COMBINATORIAL ALGORITHMS GROUP

If you would like to give a talk in our seminar series, please contact Wendy Myrvold (wendym@csc.uvic.ca). To get email notification of our seminars and other events, you can subscribe to the CAG email list at http://mailman.csc.uvic.ca/mailman/listinfo/cag
Date  Place  Time  Speaker  Abbreviated Title 

Fri. Jan. 18  ECS 660  2:30pm  Gary MacGillivray  Towards a framework for discretetime pursuit games 
Fri. Jan. 25  ECS 660  2:30pm  Veronika Irvine  Broadening the Palette for Bobbin Lace: A Combinatorial Approach 
Thurs. July 18  ECS 660  2:30pm  Amitabh Trehan  The EU Grant Games 
Wed. Aug. 21  Corn. B111  2:30pm  Jorgen BangJensen  (Arc)disjoint Flows in Networks 
Tues. Aug. 27  ECS 660  2:30pm  Moshe Rosenfeld  Hamiltonian Cycles in Prisms over Graphs 
We consider the problem of deciding whether a given network with integer capacities has two feasible flows x and y with prescribed balance vectors such that the arcs that carry flow in x are arcdisjoint from the arcs that carry flow in y. This generalizes a number of wellstudied problems such as the existence of arcdisjoint outbranchings B^{+}_{s}, B^{+}_{t} where the roots s, t may be the same vertex, existence of arcdisjoint spanning subdigraphs D_{1}, D_{2} with prescribed degree sequences in a digraph (e.g. arcdisjoint cycle factors), the weak2linkage problem, the number partitioning problem etc. Hence, the problem is NPcomplete in general. We show that the problem remains hard even for very restricted cases such as two arcdisjoint (s, t)flows each of value 2 in a network with capacities 1 and 2 on the arcs.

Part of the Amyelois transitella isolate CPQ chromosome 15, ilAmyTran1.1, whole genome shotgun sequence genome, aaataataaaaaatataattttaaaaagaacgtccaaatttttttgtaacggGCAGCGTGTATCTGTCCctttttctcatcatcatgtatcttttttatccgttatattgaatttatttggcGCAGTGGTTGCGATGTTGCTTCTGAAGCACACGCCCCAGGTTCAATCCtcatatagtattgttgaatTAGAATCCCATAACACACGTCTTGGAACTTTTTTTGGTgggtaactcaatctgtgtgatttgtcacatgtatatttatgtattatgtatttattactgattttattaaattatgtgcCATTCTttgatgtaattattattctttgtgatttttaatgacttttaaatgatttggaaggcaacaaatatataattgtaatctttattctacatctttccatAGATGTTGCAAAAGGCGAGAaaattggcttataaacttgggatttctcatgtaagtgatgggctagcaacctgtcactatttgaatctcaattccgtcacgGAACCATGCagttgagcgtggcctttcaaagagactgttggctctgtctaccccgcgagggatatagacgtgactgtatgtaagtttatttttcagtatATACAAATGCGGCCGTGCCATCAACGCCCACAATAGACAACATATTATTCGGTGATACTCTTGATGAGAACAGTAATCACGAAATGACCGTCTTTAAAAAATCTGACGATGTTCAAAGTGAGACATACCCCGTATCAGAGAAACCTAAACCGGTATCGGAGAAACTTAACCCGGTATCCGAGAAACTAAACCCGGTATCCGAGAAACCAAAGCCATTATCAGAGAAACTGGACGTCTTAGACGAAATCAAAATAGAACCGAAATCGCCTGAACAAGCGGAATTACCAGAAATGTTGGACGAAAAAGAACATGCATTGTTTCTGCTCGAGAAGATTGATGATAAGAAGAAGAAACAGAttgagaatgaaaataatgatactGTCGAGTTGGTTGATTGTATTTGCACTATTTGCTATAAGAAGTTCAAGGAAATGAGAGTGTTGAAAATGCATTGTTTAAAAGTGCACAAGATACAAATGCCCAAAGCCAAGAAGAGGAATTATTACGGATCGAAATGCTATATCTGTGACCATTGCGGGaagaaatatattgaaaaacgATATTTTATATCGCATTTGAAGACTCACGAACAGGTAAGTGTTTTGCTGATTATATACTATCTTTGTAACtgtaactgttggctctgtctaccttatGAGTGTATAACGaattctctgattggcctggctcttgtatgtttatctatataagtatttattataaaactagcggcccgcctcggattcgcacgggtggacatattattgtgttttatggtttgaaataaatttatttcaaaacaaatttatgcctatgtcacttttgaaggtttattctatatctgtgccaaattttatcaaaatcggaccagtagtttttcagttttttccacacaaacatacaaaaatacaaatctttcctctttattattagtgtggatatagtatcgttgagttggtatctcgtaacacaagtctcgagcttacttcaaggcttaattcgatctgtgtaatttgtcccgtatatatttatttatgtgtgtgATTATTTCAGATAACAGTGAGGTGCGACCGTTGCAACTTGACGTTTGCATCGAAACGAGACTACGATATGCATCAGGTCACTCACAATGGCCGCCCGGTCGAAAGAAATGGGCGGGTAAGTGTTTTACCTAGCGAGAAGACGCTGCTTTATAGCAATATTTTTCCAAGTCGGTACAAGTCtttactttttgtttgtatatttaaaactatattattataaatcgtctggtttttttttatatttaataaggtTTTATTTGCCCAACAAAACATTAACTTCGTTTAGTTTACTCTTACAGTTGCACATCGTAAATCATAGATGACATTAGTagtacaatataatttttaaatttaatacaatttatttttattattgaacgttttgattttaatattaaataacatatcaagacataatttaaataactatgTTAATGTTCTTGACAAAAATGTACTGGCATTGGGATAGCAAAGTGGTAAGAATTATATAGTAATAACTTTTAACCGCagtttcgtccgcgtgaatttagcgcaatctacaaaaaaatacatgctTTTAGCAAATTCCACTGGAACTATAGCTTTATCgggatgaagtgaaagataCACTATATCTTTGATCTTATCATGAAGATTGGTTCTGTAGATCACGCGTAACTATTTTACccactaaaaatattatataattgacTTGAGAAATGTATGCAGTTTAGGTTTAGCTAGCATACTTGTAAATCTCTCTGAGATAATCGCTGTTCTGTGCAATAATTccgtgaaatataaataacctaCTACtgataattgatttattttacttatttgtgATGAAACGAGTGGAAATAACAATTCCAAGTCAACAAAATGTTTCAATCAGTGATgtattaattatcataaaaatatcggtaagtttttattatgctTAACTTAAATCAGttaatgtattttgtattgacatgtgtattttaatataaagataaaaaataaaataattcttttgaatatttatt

On the positive side, we prove that the above problem is polynomially solvable if the network is acyclic and the arc capacities as well as the desired flow values are bounded. Our algorithm for this case generalizes the algorithm (by Perl and Shiloach for k=2 and by and Fortune, Hopcroft and Wyllie for k >= 3) for the klinkage problem in acyclic digraphs. Besides, the problem is polynomial in general digraphs if all capacities are one and the two flows have the same balance for all vertices in N, but remains NPcomplete if the network contains at least one arc with capacity 2 (and the others have capacity 1). Finally, we have also shown that the following properties are NPcomplete to decide on digraphs: the existence of a spanning connected eulerian subdigraph, the existence of a cycle factor in which all cycles have even length and finally, the existence of a cycle factor in which all cycles have odd length.
This is joint work with Stephane Bessy, LIRMM, Universite Montpellier 2, France.
The prism over a graph G is the Cartesian product of G with K_{2}. My interest in prisms began in 1973 when I tried to tackle Dave Barnette's conjecture that all simple 4polytopes are Hamiltonian (still open). Subsequently, we merged the study of Hamiltonian cycles in prisms with other refinements of Hamiltonian cycles. We observed that if G has a Hamiltonian prism then G has a spanning closed 2walk but the opposite is not true, that is having a Hamiltonian prism is "closer" to being Hamiltonian than having a spanning, closed 2walk. This observation created many opportunities to study various classical problems on Hamiltonicity of graphs. In this talk I will discuss some results on prism Hamiltonicity, related complexity problems and other "classical" open problems.